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Charles van der Haegen

‪George Siemens on Massive Open Online Courses (MOOCs)‬‏ - YouTube - 0 views

    Thanks Howard for having conducted this interview and having allowed George Siemens to expose the philisophy behind his MOOKC idea.
    Great educational content.
    Also a path is shown for the future of self-determined and self-managed, life-long autonomous, learning in teams and around personal and wider, global, community networks
    "George Siemens, at the Technology Enhanced Knowledge Research Institute at Athabasca Universityhas been running "Massive Open Online Courses" (MOOCs). I talk to him about what a MOOC is, how it works, and the educational philosophy behind it." Excellent Interview by Howard Rheingold
    This video is really great. Howard is a master interviewer. George Siemens is provoked in answering the kind of questions that allow the viewer to reallt comprehend his thinking and the power of his MOOC. By the same token, it gives a nice indication of the similarity in design that Howard is following for his course... When will the two combine to a greater whole
David McGavock

Interpersonal ties - Wikipedia, the free encyclopedia - 0 views

  • more novel information flows to individuals through weak rather than strong ties.
  • Acquaintances, by contrast, know people that we do not, and thus receive more novel information.[1]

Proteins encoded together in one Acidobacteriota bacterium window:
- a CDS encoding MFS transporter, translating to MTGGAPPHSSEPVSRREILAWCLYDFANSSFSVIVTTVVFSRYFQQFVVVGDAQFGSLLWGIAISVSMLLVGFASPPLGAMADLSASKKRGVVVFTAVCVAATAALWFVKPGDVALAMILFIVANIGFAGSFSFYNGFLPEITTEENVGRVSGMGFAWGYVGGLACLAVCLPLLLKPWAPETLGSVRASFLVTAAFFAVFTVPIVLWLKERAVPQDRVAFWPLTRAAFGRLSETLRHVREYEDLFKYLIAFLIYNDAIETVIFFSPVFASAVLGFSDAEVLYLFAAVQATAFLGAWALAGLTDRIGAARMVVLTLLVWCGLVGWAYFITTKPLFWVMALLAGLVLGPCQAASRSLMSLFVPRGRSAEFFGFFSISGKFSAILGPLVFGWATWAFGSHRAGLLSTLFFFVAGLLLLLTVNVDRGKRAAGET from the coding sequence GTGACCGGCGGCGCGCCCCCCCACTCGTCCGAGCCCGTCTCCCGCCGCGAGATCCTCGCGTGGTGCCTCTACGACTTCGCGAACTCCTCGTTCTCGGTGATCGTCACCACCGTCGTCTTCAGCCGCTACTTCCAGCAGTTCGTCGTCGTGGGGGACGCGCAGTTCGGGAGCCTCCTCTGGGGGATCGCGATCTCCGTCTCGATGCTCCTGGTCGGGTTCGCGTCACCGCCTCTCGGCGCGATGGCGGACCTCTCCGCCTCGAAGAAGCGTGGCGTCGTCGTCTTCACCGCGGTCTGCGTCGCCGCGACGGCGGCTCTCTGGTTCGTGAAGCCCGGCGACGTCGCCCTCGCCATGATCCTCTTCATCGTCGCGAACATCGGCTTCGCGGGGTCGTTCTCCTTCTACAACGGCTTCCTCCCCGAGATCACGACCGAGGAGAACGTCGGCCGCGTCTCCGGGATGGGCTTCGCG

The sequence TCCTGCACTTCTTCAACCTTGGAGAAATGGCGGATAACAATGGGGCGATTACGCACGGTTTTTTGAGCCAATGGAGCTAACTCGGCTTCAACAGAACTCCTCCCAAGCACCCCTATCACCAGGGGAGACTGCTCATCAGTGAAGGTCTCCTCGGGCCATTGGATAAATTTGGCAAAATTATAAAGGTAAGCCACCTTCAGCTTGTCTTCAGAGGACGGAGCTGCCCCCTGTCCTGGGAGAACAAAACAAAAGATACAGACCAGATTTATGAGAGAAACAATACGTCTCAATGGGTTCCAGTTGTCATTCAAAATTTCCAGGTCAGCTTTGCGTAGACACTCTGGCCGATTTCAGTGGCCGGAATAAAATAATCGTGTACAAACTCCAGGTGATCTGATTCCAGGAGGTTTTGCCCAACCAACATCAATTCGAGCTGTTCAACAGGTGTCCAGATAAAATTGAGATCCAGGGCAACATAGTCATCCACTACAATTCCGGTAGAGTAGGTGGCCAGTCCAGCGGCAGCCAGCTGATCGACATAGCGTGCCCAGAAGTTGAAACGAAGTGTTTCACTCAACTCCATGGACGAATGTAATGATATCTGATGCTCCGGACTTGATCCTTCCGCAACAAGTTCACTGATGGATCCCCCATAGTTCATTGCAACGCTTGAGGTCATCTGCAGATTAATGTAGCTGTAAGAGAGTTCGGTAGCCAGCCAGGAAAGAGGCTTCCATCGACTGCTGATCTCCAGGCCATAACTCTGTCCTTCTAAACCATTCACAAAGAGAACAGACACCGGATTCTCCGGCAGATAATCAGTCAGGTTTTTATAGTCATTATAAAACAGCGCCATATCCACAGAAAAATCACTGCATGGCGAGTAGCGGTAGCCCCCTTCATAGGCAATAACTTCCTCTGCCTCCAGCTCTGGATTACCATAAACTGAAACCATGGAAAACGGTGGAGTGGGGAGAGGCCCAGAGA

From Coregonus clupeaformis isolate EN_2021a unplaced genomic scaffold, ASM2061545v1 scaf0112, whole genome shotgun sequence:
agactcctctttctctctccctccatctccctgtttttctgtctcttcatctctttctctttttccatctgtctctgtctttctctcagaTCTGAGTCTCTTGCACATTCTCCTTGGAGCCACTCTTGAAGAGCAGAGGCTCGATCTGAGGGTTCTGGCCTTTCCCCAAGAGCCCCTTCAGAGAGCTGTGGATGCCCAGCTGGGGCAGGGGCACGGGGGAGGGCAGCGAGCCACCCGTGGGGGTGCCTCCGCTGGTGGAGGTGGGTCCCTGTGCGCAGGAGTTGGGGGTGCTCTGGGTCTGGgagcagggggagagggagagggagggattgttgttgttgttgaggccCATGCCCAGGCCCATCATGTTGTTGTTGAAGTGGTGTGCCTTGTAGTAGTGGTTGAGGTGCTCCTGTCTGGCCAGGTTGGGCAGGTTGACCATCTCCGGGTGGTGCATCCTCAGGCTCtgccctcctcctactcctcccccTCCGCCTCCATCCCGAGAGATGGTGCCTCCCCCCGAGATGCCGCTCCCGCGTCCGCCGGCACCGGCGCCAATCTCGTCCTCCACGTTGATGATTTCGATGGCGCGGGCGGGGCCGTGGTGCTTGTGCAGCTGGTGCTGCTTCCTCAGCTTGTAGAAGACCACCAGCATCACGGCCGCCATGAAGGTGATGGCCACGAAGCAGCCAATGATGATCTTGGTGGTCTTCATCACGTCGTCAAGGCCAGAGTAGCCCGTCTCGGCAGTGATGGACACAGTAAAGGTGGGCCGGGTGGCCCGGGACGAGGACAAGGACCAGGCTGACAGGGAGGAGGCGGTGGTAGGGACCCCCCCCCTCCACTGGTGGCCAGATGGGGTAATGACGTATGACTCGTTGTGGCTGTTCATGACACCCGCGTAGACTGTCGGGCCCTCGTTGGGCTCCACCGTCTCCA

• the fact that two people may know each other by name does not necessarily qualify the existence of a weak tie. If their interaction is negligible the tie may be absent. The "strength" of an interpersonal tie is a linear combination of the amount of time, the emotional intensity, the intimacy (or mutual confiding), and the reciprocal services which characterize each tie.[2]
  • ...3 more annotations...
  • In 1954, the Russian mathematical psychologist Anatol Rapoport commented on the "well-known fact that the likely contacts of two individuals who are closely acquainted tend to be more overlapping than those of two arbitrarily selected individuals." This argument became one of the cornerstones of social network theory.
  • In a related line of research in 1969, anthropologist Bruce Kapferer, published "Norms and the Manipulation of Relationships in a Work Context" after doing field work in Africa. In the document, he postulated the existence of multiplex ties, characterized by multiple contexts in a relationship.[4][5]
  • Social networks

    In social network theory, social relationships are viewed in terms of nodes and ties. Nodes are the individual actors within the networks, and ties are the relationships between the actors. There can be many kinds of ties between the nodes. In its simplest form, a social network is a map of all of the relevant ties between the nodes being studied.

    "Interpersonal ties
    From Wikipedia, the free encyclopedia
    Nodes (individuals) and ties (connections) in social networks.

    In mathematical sociology, interpersonal ties are defined as information-carrying connections between people. Interpersonal ties, generally, come in three varieties: strong, weak, or absent. Weak social ties, it is argued, are responsible for the majority of the embeddedness and structure of social networks in society as well as the transmission of information through these networks. "
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